by: Kathryn Burcham Updated:
MONROE, N.C. - Monroe city leaders are considering plans for a controversial teen rec center that could be built across the street from two existing recreational centers.
Tuesday, city council members discussed a letter sent to officials by Parks & Rec Advisory Board member Moya Saltzgaber which raised questions about the need for a new center and how it would be funded.
Saltzgaber said an assessment of needs from the assistant city manager's office showed the Winchester Avenue teen center could cost $3.4 million. Architectural plans have already been budgeted for the center at a cost of $200,000.
"I'd rather look at all solutions before we actually commit ourselves to a $3.5 million building," Saltzgaber told Channel 9.
City council members argued the center would be strictly for teenagers 13-18, unlike other city rec facilities, and that alternative activities are needed in the Winchester neighborhood, which city councilwoman Surluta Anthony said has a growing problem of crime, violence and teen pregnancy.
"We recognize that teenagers in Monroe don't really have a place to call their own. We have no idea what it's going to cost, we are not at that point," Anthony told Eyewitness News.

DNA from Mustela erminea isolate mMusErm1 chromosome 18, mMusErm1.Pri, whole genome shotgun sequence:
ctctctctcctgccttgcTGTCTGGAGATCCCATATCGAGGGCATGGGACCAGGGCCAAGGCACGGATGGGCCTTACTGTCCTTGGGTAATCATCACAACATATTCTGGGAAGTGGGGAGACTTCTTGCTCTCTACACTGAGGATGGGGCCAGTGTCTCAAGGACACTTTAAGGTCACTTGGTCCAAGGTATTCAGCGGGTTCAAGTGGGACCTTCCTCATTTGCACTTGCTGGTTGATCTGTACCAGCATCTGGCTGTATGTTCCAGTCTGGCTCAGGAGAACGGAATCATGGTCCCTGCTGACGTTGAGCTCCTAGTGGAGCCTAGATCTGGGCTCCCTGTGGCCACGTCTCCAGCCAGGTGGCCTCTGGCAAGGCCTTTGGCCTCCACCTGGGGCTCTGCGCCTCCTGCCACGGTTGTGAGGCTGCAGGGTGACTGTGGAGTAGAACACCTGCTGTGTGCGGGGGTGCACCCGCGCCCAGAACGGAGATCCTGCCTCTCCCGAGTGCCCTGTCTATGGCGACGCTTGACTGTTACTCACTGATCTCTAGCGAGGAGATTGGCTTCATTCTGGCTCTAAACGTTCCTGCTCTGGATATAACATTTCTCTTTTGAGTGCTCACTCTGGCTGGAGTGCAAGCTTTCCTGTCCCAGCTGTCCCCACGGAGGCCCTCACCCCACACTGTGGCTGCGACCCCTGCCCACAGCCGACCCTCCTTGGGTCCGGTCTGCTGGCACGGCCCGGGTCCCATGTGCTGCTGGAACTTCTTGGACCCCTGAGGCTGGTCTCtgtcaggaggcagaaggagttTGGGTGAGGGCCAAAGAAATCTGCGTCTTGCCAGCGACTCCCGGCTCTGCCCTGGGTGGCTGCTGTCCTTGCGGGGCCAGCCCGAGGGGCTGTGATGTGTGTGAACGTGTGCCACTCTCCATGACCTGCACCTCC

"We have citizens all the time that have opinions and they are entitled to their opinions, We welcome their opinions. But the opinion of one person, in my mind, is not enough to cut a project," Anthony said.
Saltzgaber questioned if the existing centers could be renovated and updated at a fraction of the cost, even using the $200,000 already budgeted for architectural plans.
"Buildings of themselves are not going to solve any problems. I'd like to look into why this neighborhood is this way, what is so unique about this neighborhood that makes these problems so bad," Saltzgaber said.
At Tuesday's council meeting, other council members expressed concern about the location of the proposed center.
According to meeting minutes, councilman Lynn Keziah noted last year, city employees did not receive merit raises and said the city was set to lose an estimated $3 million in revenue due to the state budget, which caused worry about funding the project.
Winchester residents admit drugs and gang activity are problems, and said a new place for teens to go would be a welcome change.
"This will be great for the kids, the kids really need a lot to do," resident Tangela Wallace told Channel 9.
The council will discuss more plans for the center at its meeting on Aug. 19.